ABC doesn’t get a lot of major events anymore, but the Oscars rate among the handful of key live events still held by the network. In this neck of the woods, you’d have to get ABC affiliate WDAZ on cable, or attempt to nab it over-the-air. Despite the fact that Grand Forks is the home city for DAZ, because its city of licence is still technically “Devils Lake”, its tower is way west of town.
The result is a weak signal that requires $70+ in antenna equipment and a clear view of the western horizon. Or in my case, $40 in antenna equipment and 20 minutes of setup before viewing. If only there was a way to get decent in-town reception of WDAZ. A DTS node at the top of WDAZ’s microwave tower would do the job nicely.
While WDAZ’s minimal effort in investing in OTA viewers is disappointing, it is also unlikely that they will reap any dividends in the 2016 spectrum auction. VHF spectrum like DAZ’s channel 8 is not all that desirable any more, as mobile devices and TV alike clamour for medium-UHF frequencies that strike a balance between small antenna size and good building penetration.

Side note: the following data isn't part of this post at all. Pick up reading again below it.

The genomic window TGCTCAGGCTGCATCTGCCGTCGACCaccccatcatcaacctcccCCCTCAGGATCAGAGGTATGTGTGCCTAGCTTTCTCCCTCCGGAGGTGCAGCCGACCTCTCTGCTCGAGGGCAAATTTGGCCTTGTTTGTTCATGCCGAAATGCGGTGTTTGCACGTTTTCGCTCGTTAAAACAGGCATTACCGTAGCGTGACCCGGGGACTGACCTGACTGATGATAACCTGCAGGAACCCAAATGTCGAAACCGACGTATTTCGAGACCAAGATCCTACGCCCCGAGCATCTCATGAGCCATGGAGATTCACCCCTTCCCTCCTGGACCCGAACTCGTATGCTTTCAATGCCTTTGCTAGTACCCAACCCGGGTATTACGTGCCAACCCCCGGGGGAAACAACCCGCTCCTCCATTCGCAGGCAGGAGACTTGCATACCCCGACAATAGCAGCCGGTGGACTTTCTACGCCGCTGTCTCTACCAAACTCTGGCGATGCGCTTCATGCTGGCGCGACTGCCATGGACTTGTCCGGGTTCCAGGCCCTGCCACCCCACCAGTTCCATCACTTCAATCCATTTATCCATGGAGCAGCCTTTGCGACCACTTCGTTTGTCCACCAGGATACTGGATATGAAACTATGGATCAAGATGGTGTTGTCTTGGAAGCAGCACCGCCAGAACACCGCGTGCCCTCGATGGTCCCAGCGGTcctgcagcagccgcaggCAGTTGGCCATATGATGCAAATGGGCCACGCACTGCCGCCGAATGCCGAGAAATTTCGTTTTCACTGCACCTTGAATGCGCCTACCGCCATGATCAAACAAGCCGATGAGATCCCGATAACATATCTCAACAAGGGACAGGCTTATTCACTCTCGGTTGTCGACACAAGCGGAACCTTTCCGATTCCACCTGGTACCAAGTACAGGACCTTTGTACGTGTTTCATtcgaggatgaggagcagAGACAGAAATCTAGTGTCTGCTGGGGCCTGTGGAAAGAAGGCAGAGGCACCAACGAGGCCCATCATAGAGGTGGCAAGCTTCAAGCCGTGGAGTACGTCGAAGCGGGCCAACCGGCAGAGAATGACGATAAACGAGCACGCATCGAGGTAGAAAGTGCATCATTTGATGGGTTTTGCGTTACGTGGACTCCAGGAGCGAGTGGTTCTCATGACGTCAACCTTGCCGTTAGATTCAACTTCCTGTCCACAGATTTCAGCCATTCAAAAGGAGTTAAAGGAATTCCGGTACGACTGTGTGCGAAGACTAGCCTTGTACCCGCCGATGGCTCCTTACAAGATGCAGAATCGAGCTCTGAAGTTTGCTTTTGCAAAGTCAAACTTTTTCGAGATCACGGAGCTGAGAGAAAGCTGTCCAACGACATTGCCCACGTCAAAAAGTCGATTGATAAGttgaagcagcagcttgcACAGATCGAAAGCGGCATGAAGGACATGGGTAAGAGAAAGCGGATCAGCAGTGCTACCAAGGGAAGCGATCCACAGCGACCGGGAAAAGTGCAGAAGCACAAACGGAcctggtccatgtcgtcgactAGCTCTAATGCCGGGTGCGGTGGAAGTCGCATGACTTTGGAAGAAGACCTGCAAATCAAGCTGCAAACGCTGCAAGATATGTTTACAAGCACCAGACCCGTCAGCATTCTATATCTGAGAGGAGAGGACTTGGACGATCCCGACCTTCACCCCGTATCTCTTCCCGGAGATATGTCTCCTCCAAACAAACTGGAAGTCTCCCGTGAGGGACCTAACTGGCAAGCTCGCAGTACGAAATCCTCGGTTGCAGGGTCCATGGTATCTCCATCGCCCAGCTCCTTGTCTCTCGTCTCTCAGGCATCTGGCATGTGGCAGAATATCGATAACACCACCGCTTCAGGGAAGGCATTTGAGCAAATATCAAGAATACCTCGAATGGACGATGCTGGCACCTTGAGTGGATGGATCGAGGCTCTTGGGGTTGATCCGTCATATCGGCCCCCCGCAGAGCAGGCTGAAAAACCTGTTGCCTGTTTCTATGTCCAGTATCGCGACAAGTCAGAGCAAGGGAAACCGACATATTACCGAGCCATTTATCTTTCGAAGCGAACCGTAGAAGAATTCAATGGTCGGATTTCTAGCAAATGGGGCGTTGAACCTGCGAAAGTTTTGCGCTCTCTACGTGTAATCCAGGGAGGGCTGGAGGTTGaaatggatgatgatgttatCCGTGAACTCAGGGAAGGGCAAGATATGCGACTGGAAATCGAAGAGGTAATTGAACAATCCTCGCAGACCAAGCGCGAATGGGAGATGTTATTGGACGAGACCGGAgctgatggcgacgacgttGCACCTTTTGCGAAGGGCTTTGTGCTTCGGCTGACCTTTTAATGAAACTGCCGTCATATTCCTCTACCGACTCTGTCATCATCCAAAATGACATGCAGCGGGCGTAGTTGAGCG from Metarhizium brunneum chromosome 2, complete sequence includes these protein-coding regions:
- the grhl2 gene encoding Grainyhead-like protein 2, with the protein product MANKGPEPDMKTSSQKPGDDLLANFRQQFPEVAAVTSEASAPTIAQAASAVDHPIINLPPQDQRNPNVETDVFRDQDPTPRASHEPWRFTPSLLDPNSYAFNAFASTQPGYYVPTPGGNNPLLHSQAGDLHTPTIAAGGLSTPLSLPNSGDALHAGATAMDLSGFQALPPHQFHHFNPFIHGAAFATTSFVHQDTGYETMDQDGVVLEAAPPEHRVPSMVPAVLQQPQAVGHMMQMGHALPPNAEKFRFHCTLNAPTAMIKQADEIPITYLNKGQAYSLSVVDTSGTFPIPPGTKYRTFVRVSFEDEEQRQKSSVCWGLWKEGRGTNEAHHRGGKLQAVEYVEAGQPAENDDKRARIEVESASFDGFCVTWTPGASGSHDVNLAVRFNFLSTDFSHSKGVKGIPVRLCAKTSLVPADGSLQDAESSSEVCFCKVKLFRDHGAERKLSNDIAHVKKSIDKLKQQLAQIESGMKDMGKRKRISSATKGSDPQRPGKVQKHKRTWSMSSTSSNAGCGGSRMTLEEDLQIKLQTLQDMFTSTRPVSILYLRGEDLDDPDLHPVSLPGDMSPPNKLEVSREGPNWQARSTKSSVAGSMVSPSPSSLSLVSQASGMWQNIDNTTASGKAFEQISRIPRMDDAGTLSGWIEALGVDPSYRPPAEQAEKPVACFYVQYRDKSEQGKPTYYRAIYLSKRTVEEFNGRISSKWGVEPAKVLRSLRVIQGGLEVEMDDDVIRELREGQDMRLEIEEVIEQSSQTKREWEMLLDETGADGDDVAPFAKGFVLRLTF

The big winner in North Dakota from the spectrum auction is likely to be the station flipper who currently owns KRDK (ex-KXJB, channel 38), which seems highly likely to shut down its minor tragedy of blank air and reruns with a big sack of cash from Verizon or Sprint. Depending on how much of the UHF band goes up for grabs, much the same may go for KNDB and KNDM — if they can get back on the air in time for the money to fly, that is. KCPM in Grand Forks is off the air again, BTW — after dabbling with a test pattern on 27.2.